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High life

High life

Taki lives the High Life

22 January 2011

12:00 AM

22 January 2011

12:00 AM

Gstaad

Having spent a great part of my life charting the decline of civilisation, I am not at all surprised at the goings-on in Tunisia, especially as I never considered the place to be civilised. How apt that the arch crook dictator Ben Ali (Baba) slithered away to Saudi Arabia, itself a beacon of democracy and human rights — especially for women — instead of embarrassing my little community of Saanen and landing here in good old Helvetia. Mind you, Saanen airport can only take very small jets, something a crook like Ben Ali Baba would never deign to escape in.

But it’s nice that crooks and dictators help each other. Imagine if Robert Mugabe had not taken in that arch Ethiopian murderer Mengistu. He’d probably be living in a place like Athens or even Rome. When King Farouk fled Egypt in 1952, he left in style, on board the royal yacht, and headed straight for Capri. Farouk may have been useless as a king, but he was a gentleman.

Unlike the Emperor Bokassa, of the Central African Republic, who kept dead children for midnight snacks in his fridge. He was eventually overthrown by the French, who were too embarrassed by charges of cannibalism against the ‘emperor’ to keep him in power, but let the monster live in one of the chateaux he had purchased in France.


Then, rather inexplicably, Bokassa returned to the Central African Republic, which immediately put him on trial for cannibalism, whereupon he was found guilty on all counts. But his successor was a softie and announced that the CAR was a civilised place that didn’t execute people for eating children. He was sentenced to solitary confinement for life, but pardoned after five years. He died with 17 wives and nearly 50 of his children surrounding his deathbed, none of whom he tried to eat, his weakened condition not permitting it.

Charles Taylor liked to chop off his predecessor’s ears while filming the process — or am I mixing up my Liberian strongmen? It could have been Prince Johnson — who fled to Nigeria on his private jet and is now in The Hague standing trial for crimes that would make Genghis Khan blush, but never mind. European taxpayers are picking up his bills while he lives in a suite and is allowed conjugal visits. I wonder if the ex-Liberian president Sergeant Doe was allowed a conjugal visit before Prince Johnson or Charles Taylor cut off his ears?

These Middle Eastern and sub-Saharan presidents play rough. We Europeans, on the other hand, are very civilised with our dictators. Both Franco and Salazar died in their beds, and rightly so, as both strongmen saved their countries while keeping them out of the disastrous second world war. Il Duce died in an undignified manner, caught wearing a German officer’s top coat and then, after being machine gunned to death, was hung from his feet in a Milanese piazza for all to see. (What I never understood was why his mistress was also put to death. A girl has to make a living.)

South American caudillos, apart from being great dressers — I loved their jackboots, Buster Brown belts and beautifully waisted uniforms — all died peacefully in bed or in neighbouring countries. Stroessner, Peron, Galtieri, Pinochet, RIP. The only North American dictator, FDR, died in the saddle cuddling his mistress in Hot Springs. Greek dictators have also fared well. Pangalos, Plastiras, Metaxas died at home, George Papadopoulos in a prison hospital. Tony Blair and George Brown, two quasi Scottish dictators, are walking around free giving speeches and making lotsa moolah. The Brits are very civilised, if a tad stupid.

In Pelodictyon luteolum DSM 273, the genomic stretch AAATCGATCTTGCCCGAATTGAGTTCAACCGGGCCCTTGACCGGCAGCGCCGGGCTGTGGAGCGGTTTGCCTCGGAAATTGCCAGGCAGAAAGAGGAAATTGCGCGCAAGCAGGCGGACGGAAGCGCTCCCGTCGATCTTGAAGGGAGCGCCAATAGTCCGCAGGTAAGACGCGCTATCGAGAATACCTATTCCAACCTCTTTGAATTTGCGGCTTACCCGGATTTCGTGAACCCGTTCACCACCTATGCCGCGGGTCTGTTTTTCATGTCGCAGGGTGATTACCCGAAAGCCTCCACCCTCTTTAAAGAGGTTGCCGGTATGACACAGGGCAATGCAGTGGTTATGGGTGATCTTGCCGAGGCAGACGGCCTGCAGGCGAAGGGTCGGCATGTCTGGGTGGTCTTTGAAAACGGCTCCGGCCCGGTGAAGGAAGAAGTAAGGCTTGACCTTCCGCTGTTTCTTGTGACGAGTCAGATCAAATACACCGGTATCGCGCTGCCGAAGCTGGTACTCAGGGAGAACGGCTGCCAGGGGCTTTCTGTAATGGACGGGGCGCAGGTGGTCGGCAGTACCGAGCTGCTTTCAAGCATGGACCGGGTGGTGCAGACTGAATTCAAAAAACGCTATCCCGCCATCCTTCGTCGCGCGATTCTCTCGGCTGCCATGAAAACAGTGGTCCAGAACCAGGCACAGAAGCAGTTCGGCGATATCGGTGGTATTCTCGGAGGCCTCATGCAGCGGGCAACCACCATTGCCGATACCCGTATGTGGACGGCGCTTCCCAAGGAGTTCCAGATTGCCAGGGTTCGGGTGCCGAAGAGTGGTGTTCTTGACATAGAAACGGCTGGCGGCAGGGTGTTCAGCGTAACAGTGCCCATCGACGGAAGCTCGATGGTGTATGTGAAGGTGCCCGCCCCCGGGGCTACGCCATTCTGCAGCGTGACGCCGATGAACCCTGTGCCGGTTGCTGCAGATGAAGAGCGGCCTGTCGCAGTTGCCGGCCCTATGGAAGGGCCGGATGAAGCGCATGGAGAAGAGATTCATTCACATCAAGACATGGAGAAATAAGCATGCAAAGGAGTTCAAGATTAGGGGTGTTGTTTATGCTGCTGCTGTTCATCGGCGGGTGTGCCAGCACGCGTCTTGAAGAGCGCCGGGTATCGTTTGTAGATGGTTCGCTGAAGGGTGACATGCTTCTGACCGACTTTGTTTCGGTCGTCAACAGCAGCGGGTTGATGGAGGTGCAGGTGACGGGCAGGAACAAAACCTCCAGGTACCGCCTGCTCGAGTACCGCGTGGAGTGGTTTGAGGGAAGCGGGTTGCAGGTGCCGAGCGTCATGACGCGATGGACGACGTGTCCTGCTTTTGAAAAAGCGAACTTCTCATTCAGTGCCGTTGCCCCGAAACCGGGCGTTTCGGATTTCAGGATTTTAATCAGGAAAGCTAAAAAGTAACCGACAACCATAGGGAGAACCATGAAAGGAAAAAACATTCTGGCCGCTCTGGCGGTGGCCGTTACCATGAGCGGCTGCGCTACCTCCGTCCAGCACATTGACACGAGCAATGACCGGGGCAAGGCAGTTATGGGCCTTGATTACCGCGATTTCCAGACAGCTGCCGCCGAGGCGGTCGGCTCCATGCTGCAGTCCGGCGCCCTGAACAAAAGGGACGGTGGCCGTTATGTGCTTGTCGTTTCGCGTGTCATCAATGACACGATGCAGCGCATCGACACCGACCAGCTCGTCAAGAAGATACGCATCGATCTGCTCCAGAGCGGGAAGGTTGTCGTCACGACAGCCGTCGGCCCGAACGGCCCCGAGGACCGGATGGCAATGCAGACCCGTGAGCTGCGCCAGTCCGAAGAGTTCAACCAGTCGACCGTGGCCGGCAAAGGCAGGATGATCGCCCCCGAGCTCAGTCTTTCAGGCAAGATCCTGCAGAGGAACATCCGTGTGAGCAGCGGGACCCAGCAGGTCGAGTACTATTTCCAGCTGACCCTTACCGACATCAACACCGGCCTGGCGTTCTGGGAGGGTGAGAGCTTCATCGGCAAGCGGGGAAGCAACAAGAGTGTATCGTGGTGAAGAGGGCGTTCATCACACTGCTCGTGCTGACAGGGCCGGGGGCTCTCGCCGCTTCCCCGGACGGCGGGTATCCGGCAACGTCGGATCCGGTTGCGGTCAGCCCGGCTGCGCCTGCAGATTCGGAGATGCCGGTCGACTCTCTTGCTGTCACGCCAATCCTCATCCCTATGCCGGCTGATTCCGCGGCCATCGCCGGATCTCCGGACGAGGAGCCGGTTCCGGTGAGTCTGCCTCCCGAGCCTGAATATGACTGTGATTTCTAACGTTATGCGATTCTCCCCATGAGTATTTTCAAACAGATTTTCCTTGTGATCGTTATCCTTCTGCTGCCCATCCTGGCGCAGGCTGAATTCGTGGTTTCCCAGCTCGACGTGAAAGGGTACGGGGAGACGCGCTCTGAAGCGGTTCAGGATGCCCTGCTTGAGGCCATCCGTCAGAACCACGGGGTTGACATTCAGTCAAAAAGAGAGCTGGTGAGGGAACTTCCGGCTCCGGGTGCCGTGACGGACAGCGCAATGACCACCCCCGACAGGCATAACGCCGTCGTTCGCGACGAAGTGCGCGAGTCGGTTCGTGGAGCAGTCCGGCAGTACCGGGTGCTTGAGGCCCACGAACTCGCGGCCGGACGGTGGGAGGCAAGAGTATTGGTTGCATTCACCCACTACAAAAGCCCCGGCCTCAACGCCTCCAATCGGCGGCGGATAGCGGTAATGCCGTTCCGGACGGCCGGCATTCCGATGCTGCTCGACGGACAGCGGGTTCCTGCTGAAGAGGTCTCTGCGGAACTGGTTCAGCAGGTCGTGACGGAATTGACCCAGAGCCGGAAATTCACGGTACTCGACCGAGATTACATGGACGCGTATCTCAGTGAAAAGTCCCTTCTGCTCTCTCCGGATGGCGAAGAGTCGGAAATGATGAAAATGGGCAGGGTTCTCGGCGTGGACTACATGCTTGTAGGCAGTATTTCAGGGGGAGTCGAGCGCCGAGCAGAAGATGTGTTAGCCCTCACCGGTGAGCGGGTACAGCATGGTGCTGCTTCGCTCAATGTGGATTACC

The Libyan dictator plans to pass his omnipotent powers to one of his sons. Gaddafi has been in power since 1 September 1969, which must make his dictatorial rule one of the longest ever. The Libyans don’t seem to mind. They are a great people, a warrior race, the only ones the glorious Italian armies defeated back in the Thirties. So admirable was the Italian victory over this Spartan-like race, some of Mussolini’s ministers took Libyan names for their titles. I am thinking of my childhood friend Giovanni Volpi, whose father was Il Duce’s finance minister, and who took the title Count Volpi of Misurata when Benito more or less ordered the King to grant him a handle. (Misurata is an area somewhere in the Libyan desert.)

And so it goes. Fulgencio Batista, the Cuban strongman, lived out his days in Spain after Castro drove him out, but his eldest son, Rubén, had no such luck. He ended up in the same house as yours truly at boarding school. The overthrow of Jacobo Arbenz of Guatemala by the CIA in the Fifties cost me a beautiful girl. Bella Arbenz hated the Yanks in general and the spooks in particular. Like a fool I defended them one night in Paris just as she had agreed to play house with me. How was I supposed to know she was the deposed president’s daughter? She not only threw me out, she also flung some yellow liquid as I stood underneath her window begging to be allowed back in.

My favourite strongman was President Abboud of the Sudan. He was a popular and decent general who was invited to assume power in 1956. His only bad habit was picking his nose just before shaking my hand when I visited him once a week to hand him an envelope from my father.


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